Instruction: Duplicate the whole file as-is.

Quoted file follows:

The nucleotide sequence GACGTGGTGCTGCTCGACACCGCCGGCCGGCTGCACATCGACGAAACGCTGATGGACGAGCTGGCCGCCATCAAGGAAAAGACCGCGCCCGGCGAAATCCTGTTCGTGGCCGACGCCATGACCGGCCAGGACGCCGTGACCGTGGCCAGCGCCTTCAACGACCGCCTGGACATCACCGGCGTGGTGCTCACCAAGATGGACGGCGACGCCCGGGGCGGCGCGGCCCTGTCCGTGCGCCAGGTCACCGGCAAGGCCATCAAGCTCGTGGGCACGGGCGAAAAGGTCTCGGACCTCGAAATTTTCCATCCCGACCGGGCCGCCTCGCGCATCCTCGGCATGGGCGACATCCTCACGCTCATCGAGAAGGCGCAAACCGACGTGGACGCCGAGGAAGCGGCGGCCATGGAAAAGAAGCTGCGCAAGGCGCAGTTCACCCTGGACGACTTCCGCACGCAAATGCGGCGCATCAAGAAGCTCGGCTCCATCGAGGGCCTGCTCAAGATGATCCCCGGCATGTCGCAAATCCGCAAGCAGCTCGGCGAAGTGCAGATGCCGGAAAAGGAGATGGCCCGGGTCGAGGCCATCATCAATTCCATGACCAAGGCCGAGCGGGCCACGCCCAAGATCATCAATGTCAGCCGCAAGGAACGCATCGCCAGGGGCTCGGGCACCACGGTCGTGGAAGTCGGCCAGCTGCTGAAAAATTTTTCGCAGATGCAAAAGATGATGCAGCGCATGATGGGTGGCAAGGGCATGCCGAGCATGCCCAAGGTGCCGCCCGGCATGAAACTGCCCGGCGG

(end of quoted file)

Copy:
The nucleotide sequence GACGTGGTGCTGCTCGACACCGCCGGCCGGCTGCACATCGACGAAACGCTGATGGACGAGCTGGCCGCCATCAAGGAAAAGACCGCGCCCGGCGAAATCCTGTTCGTGGCCGACGCCATGACCGGCCAGGACGCCGTGACCGTGGCCAGCGCCTTCAACGACCGCCTGGACATCACCGGCGTGGTGCTCACCAAGATGGACGGCGACGCCCGGGGCGGCGCGGCCCTGTCCGTGCGCCAGGTCACCGGCAAGGCCATCAAGCTCGTGGGCACGGGCGAAAAGGTCTCGGACCTCGAAATTTTCCATCCCGACCGGGCCGCCTCGCGCATCCTCGGCATGGGCGACATCCTCACGCTCATCGAGAAGGCGCAAACCGACGTGGACGCCGAGGAAGCGGCGGCCATGGAAAAGAAGCTGCGCAAGGCGCAGTTCACCCTGGACGACTTCCGCACGCAAATGCGGCGCATCAAGAAGCTCGGCTCCATCGAGGGCCTGCTCAAGATGATCCCCGGCATGTCGCAAATCCGCAAGCAGCTCGGCGAAGTGCAGATGCCGGAAAAGGAGATGGCCCGGGTCGAGGCCATCATCAATTCCATGACCAAGGCCGAGCGGGCCACGCCCAAGATCATCAATGTCAGCCGCAAGGAACGCATCGCCAGGGGCTCGGGCACCACGGTCGTGGAAGTCGGCCAGCTGCTGAAAAATTTTTCGCAGATGCAAAAGATGATGCAGCGCATGATGGGTGGCAAGGGCATGCCGAGCATGCCCAAGGTGCCGCCCGGCATGAAACTGCCCGGCGG